ciphers to become much more complex
The Enigma Machine


German
encryption and
decryption
machine used in
WWII
Essentially a
complex,
automated
substitution cipher
How did Enigma work?

Rotors have different
wiring connecting input
to output

Rotors move after each
keypress

The key is the initial
position of the three
rotors
Breaking the Enigma



Britain set up its cryptanalysis team in
Bletchley Park
They consistently broke German codes
throughout the war
Important location in the history of computing


Alan Turing
COLOSSUS
Cryptography in the Computer Age

Working with binary instead of letters

We can do things many, many times
of an Enigma machine that has 2128 pairs of
symbols on each rotor, and 20 rotors
 Think

Other than that, the basic principles are the
same as classical cryptography
Modern Ciphers

We design one relatively simple scrambling method
(called a round) and repeat it many times



Think of each round as a rotor on the Enigma
One round may be easy to break, but when you put them all
together it becomes very hard
Almost all ciphers follow one of two structures



SPN (Substitution Permutation Network)
Feistel Network (basis for DES)
These describe the basic structure of a round
Modern Ciphers in Practice

Follow SPN/Feistel structure in general,
but with added twists for security

There are two important ciphers in the
history of modern cryptography
 DES
(Data Encryption Standard)
 AES (Advanced Encryption Standard)
DES
U.S. Government recognized the need to
have a standardized cipher for secret
documents
 DES was developed by IBM in 1976
 Analysis of DES was the beginning of
modern cryptographic research

Breaking DES

The key length of DES was too short
 If
a key is 56 bits long, that means there are
256 possible keys
 “DES Cracker” machines were designed to
simply try all possible keys
Increase key length to 128 bit
 Triple DES

Breaking DES cont.

DES was further weakened by the discovery of
differential cryptanalysis
 Biham
and Shamir in 1990; The most significant
advance in cryptanalysis since frequency analysis

Ideally a ciphertext should be completely random,
there should be no connection to its matching
plaintext
 Differential
analysis exploits the fact that this is never
actually the case; Uses patterns between plaintext and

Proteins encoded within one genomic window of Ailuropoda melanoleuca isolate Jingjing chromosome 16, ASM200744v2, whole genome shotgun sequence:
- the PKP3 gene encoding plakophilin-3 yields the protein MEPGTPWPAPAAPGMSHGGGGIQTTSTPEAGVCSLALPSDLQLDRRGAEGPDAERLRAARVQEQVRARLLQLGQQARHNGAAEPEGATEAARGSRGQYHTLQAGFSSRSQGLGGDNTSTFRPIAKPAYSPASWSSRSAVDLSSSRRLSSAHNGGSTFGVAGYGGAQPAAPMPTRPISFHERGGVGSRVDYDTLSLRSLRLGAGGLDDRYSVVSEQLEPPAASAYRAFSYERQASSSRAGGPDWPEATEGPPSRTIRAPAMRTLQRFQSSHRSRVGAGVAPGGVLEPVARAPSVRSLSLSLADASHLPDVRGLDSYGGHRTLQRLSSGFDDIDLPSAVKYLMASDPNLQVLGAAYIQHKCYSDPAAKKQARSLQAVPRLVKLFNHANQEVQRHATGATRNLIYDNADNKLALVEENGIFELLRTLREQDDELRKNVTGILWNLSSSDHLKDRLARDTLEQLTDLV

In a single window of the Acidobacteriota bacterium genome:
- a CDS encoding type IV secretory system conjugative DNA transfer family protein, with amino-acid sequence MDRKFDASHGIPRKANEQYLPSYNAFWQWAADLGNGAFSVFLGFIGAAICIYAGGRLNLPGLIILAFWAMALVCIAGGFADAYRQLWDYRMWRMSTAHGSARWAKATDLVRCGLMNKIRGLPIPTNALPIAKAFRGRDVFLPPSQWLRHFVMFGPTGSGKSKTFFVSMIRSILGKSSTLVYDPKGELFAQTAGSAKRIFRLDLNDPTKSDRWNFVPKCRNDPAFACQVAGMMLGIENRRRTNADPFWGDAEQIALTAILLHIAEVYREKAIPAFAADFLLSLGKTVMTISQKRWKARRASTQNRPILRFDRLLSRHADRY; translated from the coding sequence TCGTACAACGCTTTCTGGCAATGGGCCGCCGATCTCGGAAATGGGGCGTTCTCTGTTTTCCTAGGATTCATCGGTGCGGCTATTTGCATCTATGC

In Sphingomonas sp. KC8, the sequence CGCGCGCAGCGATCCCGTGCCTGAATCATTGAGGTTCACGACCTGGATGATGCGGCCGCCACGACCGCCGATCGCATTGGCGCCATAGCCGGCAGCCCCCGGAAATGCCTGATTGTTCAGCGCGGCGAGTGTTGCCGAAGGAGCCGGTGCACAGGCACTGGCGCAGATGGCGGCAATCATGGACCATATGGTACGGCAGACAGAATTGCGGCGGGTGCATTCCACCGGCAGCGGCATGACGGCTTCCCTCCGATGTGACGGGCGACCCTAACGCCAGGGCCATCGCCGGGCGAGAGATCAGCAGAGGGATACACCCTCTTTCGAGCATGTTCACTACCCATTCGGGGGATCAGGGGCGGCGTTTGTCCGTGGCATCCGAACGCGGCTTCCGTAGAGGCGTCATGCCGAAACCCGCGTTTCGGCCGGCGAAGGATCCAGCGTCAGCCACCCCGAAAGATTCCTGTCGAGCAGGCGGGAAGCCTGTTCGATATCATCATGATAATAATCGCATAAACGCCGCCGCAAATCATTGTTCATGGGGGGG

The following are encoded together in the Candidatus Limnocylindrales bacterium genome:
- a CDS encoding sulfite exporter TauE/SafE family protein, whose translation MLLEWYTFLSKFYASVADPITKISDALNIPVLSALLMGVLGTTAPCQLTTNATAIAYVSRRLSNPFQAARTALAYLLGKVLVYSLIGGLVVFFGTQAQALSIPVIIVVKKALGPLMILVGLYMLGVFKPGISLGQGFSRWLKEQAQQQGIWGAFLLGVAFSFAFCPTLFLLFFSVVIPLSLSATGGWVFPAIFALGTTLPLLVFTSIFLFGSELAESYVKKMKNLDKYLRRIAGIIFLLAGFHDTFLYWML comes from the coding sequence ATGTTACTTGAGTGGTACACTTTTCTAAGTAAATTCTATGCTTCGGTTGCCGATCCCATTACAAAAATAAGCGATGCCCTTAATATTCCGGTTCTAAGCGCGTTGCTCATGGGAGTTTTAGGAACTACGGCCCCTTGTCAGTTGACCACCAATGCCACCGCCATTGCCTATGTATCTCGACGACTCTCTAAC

ciphertext to discover the key
Developing the AES

With DES effectively broken, a new standard
was needed

In 2001, the Rijndael cipher was selected to
become the Advanced Encryption Standard
The Problem of Symmetric Key
Cryptography

Up until now we’ve been talking about symmetric
key cryptography
 Alice
and Bob are using the same key to
encrypt/decrypt

Problem: How does Bob get the key to Alice
when Eve is eavesdropping?

Up until 1976 the only solution was to physically
give Alice the key in a secure environment
Public Key Cryptography



Diffie and Hellman published a paper in 1976
providing a solution
We use one key for encryption (the public key),
and a different key for decryption (the private
key)
Everyone knows Alice’s public key, so they can
encrypt messages and send them to her
 But

only Alice has the key to decrypt those messages
No one can figure out Alice’s private key even if
they know her public key
Using Public Keys
Nonsense
Encryption
Plaintext
Ciphertext
Decryption
Plaintext
Public Key Cryptography in
Practice

The problem is that public key algorithms are too
slow to encrypt large messages
 Instead
Bob uses a public key algorithm to send Alice
the symmetric key, and then uses a symmetric key
algorithm to send the message

The best of both worlds!
 Security
of public key cryptography
 Speed of symmetric key cryptography
Sending a Message
What’s your public key?
Bob picks a
symmetric key and
encrypts it using
Alice’s public key
Alice decrypts the
symmetric key using her
private key
Then sends the
key to Alice
Bob encrypts his
message using
the symmetric
key
Then sends the
message to
Alice
hi
Alice decrypts the
message using the
symmetric key
The RSA Public Key Cipher

The most popular public key cipher is RSA, developed in
1977


Named after its creators: Rivest, Shamir, and Adleman
Uses the idea that it is really hard to factor large
numbers




Create public and private keys using two large prime numbers
Then forget about the prime numbers and just tell people their
product
Anyone can encrypt using the product, but they can’t decrypt
unless they know the factors
If Eve could factor the large number efficiently she could get the
private key, but there is no known way to do this
Public-Key Cryptography: RSA (Rivest,